Three leaders of Peru's Shining Path guerrilla movement were indicted July 1 in US District Court for the Southern District of New York. Those charged are Florindo Eleuterio Flores Hala, who was captured by Peruvian security forces in February 2012; and the brothers Victor and Jorge Quispe Palomino, who remain at large. The charges include conspiracy to provide material support to a foreign terrorist organization; narco-terrorism conspiracy; and two counts of use of a firearm in relation to a crime of violence. (Newsweek, July 2)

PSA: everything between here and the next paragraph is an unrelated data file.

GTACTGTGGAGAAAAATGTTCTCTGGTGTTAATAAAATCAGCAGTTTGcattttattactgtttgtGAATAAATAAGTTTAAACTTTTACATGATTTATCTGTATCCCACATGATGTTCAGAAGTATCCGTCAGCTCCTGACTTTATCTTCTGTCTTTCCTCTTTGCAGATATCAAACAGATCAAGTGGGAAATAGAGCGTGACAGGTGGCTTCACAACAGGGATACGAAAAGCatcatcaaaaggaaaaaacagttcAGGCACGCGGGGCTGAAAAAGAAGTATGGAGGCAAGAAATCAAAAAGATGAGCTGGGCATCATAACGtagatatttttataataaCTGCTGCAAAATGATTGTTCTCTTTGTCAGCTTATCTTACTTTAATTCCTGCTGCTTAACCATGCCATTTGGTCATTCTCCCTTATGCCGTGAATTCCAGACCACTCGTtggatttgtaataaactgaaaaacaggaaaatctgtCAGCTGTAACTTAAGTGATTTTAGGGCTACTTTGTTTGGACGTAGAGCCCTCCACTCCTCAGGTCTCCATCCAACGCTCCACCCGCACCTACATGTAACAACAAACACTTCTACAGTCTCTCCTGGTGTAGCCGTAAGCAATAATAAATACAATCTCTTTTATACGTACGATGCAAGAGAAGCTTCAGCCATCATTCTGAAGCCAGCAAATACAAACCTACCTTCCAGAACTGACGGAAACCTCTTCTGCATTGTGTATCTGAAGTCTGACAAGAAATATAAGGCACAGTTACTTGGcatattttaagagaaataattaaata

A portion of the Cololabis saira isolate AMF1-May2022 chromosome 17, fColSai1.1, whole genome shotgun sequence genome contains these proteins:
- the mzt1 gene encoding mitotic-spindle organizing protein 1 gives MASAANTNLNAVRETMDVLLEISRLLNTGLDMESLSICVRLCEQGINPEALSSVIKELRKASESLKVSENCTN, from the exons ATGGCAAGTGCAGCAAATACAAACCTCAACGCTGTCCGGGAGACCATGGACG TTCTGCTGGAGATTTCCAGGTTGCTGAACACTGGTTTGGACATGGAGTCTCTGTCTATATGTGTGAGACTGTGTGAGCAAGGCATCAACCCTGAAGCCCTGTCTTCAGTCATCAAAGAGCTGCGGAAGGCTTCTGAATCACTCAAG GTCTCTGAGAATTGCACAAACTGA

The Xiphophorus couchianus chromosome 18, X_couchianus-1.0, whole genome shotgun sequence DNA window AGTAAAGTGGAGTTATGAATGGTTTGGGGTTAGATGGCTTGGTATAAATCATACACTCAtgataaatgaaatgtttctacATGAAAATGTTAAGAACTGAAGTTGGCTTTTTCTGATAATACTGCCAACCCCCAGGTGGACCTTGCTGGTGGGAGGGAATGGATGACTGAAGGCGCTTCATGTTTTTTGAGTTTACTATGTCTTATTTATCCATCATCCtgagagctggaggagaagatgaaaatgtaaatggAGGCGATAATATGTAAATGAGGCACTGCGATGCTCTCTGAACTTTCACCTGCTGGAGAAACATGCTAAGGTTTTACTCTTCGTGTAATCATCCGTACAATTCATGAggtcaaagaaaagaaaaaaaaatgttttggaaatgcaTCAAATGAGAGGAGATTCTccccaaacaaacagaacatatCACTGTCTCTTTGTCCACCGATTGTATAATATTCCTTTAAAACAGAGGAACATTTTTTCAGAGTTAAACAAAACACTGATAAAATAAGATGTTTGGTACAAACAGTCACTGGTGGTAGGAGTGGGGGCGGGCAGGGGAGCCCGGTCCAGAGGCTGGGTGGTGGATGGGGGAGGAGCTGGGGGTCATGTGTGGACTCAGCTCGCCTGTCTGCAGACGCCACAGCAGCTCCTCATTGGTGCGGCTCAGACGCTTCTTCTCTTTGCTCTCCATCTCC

Colombia's coca eradication program was cited by the UN Office on Drugs and Crime (UNODC) as reason for historic lows in cocaine production in the Andean country. According to the UNODC's World Drug Report 2014, Colombian cocaine production fell 25% in 2012, driving a global decline in cocaine supply for the year. In 2012, Colombian security forces manually eradicated 34,486 hectares (85,217 acres) of coca and sprayed over 100,549 hectares (247,000 acres) with herbicide, by official figures. The country's potential cocaine production estimates for the year fell to 309 tons, the lowest levels in nearly two decades. Coca cultivation has been cut by half from 2007 to 2012, the report boasts. However, the area under coca cultivation remained stable between 2012 and 2013, at some 48,000 hectares. Colombia remained the second largest coca producer, ahead of Bolivia and behind Peru. Gains were also claimed in Peru and Bolivia. Peru reduced the area under coca cultivation by 17.5% between 2012 and 2013, bringing the figure down to 49,800 hectares. The area under cultivation in Bolivia dropped to its lowest in 12 years, decreasing 9% from 2012 to 23,000 hectares. (Colombia Reports, BBC News, June 26; AP, June 23)